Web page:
The beautiful, young Snow White grows up as a maid at the court of her father and her envious stepmother. She cannot bear the thought that her stepdaughter will always be more beautiful than her and assigns a hunter to take the girl into the forest and kill her there. He does as he is told, but does not have the heart to murder the innocent beauty and lets her flee into the darkness of the forest.
Snow White wanders through the night full of fear and finally falls asleep. She wakes up the next morning in the company of the animals of the forest, who lead her to a small house. Here she finds references to seven dwarfs who, however, have neglected order and house cleaning for a long time. She eagerly gets to work with the animals and brings the house up to scratch. In the Grimm version, however, the dwarfs are fairly neat – Snow White doesn’t have to take care of the housework.
A little later, the seven dwarfs finish their work in their gem mine in the nearby mountains and go home singing happily. They are amazed to find their house in the forest clean and tidy, even the food is on the table. Snow White is sleeping across her beds and is frightened when the dwarfs wake her up. However, you quickly become friends and decide that the young beauty can stay with the dwarfs and, in return, run the household.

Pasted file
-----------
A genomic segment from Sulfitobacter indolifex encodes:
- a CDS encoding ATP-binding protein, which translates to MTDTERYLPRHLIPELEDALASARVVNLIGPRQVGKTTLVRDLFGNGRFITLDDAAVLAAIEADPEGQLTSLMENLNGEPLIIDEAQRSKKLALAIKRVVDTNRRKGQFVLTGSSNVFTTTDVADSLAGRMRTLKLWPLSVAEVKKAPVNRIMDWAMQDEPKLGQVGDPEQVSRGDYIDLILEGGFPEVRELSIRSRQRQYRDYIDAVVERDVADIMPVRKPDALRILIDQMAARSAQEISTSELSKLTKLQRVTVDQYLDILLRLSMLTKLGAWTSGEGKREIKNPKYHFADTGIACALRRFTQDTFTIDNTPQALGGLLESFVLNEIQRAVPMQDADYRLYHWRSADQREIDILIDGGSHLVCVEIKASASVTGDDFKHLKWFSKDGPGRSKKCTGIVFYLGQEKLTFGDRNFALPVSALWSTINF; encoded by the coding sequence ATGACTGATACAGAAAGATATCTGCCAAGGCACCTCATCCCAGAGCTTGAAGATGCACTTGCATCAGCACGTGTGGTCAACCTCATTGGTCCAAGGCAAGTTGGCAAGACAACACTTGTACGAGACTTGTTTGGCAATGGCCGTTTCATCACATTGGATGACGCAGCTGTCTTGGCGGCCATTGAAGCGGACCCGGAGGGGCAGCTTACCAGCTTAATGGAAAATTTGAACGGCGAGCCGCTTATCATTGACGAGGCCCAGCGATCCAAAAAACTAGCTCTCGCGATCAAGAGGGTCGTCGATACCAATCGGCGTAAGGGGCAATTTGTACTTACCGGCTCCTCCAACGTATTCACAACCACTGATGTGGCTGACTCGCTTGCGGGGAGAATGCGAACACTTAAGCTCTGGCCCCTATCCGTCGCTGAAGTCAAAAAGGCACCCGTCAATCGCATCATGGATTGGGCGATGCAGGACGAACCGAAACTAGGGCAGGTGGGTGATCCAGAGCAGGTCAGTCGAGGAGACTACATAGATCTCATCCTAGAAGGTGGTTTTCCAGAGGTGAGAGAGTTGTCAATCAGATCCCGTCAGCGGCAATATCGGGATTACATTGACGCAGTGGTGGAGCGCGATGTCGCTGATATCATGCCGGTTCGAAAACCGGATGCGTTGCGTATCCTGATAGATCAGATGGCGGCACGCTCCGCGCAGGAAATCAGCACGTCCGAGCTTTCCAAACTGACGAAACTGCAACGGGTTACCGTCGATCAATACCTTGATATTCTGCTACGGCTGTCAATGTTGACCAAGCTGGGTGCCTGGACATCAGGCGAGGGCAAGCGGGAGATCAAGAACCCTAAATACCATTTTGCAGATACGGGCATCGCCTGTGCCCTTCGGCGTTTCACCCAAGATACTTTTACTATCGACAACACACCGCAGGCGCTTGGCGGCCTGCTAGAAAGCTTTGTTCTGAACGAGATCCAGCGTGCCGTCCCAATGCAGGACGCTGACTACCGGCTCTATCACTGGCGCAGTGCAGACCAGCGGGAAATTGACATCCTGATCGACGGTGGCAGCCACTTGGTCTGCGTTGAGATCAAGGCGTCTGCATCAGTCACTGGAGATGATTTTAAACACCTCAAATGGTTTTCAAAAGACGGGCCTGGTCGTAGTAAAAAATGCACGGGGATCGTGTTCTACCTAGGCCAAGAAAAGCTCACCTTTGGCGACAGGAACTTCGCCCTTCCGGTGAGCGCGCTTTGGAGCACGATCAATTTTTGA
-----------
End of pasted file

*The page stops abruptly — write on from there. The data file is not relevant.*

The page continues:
However, the wicked stepmother found out through her magic mirror that Snow White is still alive. She creates a different appearance through magic, poisons an apple and makes her way to the dwarf hut, where her unsuspecting stepdaughter welcomes her kindly and accepts the apple. The dwarfs find Snow White lifeless and pursue the stepmother, who flees through the mountains in the midst of a thunderstorm.
She dies when the slope on which the dwarves place her is struck by lightning and thrown into the depths. The grieving dwarfs return and bury Snow White in a glass coffin when suddenly a young prince appears and kisses the beautiful woman, who then comes back to life. She affectionately says goodbye to the dwarfs and sets off with her admirer into her new life.
1607: Pocahontas (1995)
Director: Mark Gabriel, Eric Goldberg
Screenplay: Carl Binder, Susannah Grant, Philip LaZebnik
Release Date: June 10, 1995
Runtime: 81 minutes
Setting: Virginia, United States, 1607
England, 1607. A group of men, including the famous English adventurer John Smith, are assigned to explore the still young America on behalf of the Virginia Company. John Ratcliffe, leader of the expedition and self-appointed governor of the newly formed Jamestown, is particularly self-centered and tries to exploit the country. The rest of the crew also see the new world as a backward place that needs to be improved.